The hearing on April 19 in the Harris County civil courts building was supposed to be routine—in essence a meeting about future meetings. It concerned the case of Pro Bowl quarterback Deshaun Watson of the Houston Texans, who stood accused of sexual misconduct by 22 massage therapists. But the docket that day was slated to address process questions, including evidence-discovery deadlines, and case consolidation. There was no reason for the plaintiffs or defendant to show up.

Still, the hearing offered a fine opportunity for a mini showdown that was unlikely to be passed up by either attorney: the flamboyant, excitable Tony Buzbee, who was representing the women, and Rusty Hardin, the dogged former prosecutor who was defending Watson. Both affect a country-boy manner that masks killer instincts that have made them stars of the trial bar in Harris County and beyond. But there the similarities end.    

A hearing like this would normally include a few lawyers and the judge. Buzbee arrived with about ten of his conservatively dressed plaintiffs, who would later appear on the evening newscasts. Hardin showed up alone except for an associate, with documents stacked neatly on the table in front of him. Somewhere, the theme from High Noon was playing.

Much to Buzbee’s displeasure, Hardin had recently won a big victory when the court ruled that Buzbee’s clients could not remain anonymous in a civil proceeding. In turn, Buzbee was slow-walking some of the accusers’ proper names, addresses, driver’s license numbers, and other information, preventing Hardin from investigating their claims and their backgrounds. He had filed a request for sanctions against Buzbee—kind of like a legal spanking—which added to Buzbee’s pique. As the hearing began, both parties tried to play nice. “I want to do this as cleanly and efficiently as possible,” Buzbee assured the judge, Rabeea Collier, who assumed her seat on the bench in January 2019. “Me and Mr. Hardin have known each other a long time. I’m sure we can work together cooperatively.”

Hardin, who told me he actually didn’t know Buzbee all that well and had recently accused him of conducting “a trial by press conference,” did a pretty good job of masking his vexation behind his plastic anti-COVID face shield. But it wasn’t long before each lawyer began accusing the other of hiding information, and accusing the other lawyer’s clients of erasing posts on social media. “Some of the plaintiffs have been altering their previous posts,” Hardin declared. “Watson unsent his messages to my clients,” Buzbee retorted. Judge Collier’s eyes grew wider, and her smile more rueful, with each verbal volley. Her head began to swivel from one attorney to the other, like a chair umpire’s at Wimbledon.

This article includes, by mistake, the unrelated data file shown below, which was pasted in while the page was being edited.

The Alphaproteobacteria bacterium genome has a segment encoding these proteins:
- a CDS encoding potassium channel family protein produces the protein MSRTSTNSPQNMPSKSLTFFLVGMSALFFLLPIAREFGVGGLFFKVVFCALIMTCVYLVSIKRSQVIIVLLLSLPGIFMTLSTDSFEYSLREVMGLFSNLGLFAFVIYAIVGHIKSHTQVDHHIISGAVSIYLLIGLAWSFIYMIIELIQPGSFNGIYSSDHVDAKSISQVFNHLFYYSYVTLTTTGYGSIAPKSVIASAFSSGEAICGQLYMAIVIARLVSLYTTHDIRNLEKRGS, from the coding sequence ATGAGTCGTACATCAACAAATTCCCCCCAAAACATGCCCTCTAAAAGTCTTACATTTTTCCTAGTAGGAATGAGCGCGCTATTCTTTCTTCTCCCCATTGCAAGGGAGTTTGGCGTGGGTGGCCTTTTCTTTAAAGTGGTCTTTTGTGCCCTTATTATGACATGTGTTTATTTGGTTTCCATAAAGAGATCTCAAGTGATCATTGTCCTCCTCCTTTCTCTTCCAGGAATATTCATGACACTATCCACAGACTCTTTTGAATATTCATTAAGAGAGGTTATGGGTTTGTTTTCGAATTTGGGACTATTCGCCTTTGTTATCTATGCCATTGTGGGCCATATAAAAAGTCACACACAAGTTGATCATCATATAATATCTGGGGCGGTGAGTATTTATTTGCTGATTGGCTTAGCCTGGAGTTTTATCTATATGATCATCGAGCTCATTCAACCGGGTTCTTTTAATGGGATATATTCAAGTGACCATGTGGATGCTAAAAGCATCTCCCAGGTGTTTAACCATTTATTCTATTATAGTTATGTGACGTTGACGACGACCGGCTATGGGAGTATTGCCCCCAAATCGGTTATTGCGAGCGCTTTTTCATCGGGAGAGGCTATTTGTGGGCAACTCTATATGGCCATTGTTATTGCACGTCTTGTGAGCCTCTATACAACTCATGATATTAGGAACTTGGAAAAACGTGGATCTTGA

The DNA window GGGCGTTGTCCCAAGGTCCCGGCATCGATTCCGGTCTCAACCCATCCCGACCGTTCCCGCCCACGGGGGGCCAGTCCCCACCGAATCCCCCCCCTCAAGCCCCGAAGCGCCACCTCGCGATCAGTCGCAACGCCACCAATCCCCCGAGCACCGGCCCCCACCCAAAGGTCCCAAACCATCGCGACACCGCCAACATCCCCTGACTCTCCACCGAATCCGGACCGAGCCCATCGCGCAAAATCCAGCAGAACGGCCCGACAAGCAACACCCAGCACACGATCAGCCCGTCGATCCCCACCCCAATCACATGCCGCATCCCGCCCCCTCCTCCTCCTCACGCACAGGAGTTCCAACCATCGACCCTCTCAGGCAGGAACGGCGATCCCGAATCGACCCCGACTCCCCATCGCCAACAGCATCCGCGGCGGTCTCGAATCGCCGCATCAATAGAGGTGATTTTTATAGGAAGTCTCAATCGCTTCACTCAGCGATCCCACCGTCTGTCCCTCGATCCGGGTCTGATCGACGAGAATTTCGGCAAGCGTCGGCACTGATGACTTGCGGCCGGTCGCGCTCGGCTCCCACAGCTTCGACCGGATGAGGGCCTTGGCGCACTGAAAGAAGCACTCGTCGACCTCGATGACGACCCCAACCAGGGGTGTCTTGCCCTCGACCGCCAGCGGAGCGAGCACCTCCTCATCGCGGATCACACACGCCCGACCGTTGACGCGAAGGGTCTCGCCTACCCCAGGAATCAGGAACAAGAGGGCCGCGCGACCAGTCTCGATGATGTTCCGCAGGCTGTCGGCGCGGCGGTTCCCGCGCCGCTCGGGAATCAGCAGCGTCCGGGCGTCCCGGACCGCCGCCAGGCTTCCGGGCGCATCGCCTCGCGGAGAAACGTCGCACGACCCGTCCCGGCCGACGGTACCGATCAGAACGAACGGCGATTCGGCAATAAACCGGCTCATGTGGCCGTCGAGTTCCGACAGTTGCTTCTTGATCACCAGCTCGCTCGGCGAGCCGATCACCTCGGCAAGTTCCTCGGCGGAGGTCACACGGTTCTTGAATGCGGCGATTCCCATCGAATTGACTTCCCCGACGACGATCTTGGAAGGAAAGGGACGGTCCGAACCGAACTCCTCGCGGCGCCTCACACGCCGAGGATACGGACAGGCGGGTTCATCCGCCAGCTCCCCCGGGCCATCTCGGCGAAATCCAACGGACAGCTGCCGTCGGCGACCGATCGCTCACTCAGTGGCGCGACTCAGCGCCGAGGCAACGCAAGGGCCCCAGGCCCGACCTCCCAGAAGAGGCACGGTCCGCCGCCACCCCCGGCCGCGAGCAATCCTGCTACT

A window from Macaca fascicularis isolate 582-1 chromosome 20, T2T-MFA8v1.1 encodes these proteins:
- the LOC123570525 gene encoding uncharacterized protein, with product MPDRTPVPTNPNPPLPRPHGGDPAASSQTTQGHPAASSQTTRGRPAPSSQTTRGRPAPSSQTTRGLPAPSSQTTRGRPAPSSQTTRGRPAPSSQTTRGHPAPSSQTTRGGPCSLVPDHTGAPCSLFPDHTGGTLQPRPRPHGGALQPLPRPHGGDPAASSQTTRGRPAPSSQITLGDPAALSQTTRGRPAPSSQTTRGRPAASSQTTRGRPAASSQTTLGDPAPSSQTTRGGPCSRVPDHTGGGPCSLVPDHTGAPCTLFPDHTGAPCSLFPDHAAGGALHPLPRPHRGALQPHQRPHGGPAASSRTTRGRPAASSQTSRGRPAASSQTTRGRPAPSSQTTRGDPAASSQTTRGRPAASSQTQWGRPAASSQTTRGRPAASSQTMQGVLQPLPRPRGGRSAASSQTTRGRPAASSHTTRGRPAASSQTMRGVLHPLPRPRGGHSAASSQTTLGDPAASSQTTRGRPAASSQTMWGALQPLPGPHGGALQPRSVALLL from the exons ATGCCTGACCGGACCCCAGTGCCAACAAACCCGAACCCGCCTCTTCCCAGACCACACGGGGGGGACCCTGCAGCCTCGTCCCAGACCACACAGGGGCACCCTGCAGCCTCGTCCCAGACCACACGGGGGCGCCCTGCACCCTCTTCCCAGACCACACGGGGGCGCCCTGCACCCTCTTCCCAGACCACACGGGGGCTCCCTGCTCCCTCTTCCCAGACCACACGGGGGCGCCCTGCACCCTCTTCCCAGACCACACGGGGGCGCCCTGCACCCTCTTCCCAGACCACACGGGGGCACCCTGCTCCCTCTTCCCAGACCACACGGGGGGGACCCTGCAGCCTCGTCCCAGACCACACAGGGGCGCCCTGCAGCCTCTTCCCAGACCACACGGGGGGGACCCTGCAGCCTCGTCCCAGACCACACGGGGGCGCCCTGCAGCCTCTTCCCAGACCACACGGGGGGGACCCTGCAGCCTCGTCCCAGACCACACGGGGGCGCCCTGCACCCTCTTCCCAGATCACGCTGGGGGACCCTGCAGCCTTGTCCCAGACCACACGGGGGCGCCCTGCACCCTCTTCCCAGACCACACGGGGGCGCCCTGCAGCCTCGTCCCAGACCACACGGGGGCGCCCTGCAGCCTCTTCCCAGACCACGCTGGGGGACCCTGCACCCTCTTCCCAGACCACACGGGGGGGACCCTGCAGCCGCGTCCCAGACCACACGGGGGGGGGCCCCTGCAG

Going forward, she might find herself in need of a neck brace. On one level, the Deshaun Watson cases are fairly typical ones, involving a celebrated athlete who stands accused of impropriety. But they also exemplify the ways in which the #MeToo movement has changed how cases involving alleged sexual misconduct proceed. To put it in football terms, the goalposts are moving. And no one knows exactly where to find them—not even Buzbee or Hardin.   

“I just want to grow tomatoes,” Tony Buzbee told me recently, opining about his role on the plaintiff’s side of the messy Watson suits. “I did not want this case,” Buzbee continued. “I wish we could resolve it.” 

Those who know the 52-year-old Buzbee have their doubts. He ran a flashy, if unsuccessful, mayoral campaign in 2019, and has never been known as a shrinking violet. His law firm’s website proudly quotes the New York Times describing him as “a big, mean, ambitious, tenacious, fire-breathing Texas trial lawyer.” In a 24-year career, he’s led high-profile suits against Amarillo eccentric Stanley Marsh 3—accused of sexual abuse of local boys—and against BP in the Deepwater Horizon case. Buzbee has racked up at least $1 billion in verdicts, and more in out-of-court settlements. He’s also engaged in splashy publicity stunts outside of court, including parking a World War II tank in front of his mansion on River Oaks Boulevard.

Still, Buzbee is a curious choice for the suits against Watson. He has not heretofore been known as a feminist. He hosted a fundraiser for Donald Trump in 2016 and infamously received a lap dance from a stripper during a party for Hurricane Harvey relief. Buzbee told me, resignedly, that his daughter shamed him into taking on this battle and that he also got a push from a female lawyer at his firm who used to try sexual abuse cases in the district attorney’s office.

The first plaintiff to appear was a massage therapist since identified as Ashley Solis, who alleged that Watson had touched her with his penis during a session. Hardin says her case had been shopped unsuccessfully to at least one other lawyer before it reached Buzbee, who would soon morph into a cigar-smoking version of Elizabeth Cady Stanton. (One reason Solis initially failed to attract much interest, according to Hardin, was because it was hard to determine what the monetary damages might be for what seemed, at first, to be a case of alleged indecent exposure. Buzbee says Solis’s case was not shopped to any other lawyers.)

Altruism aside, Buzbee is not one to take on a losing case. Before he decided he was in, he interviewed Solis on the phone and conducted an informal survey of Harris County residents, trying to see how a possible trial would play before a jury. In those conversations, he detected a shift in local attitudes toward sexual mores that reflected the nationwide reckoning, sparked by the #MeToo movement, that has given more credibility to women’s allegations of sexual misconduct.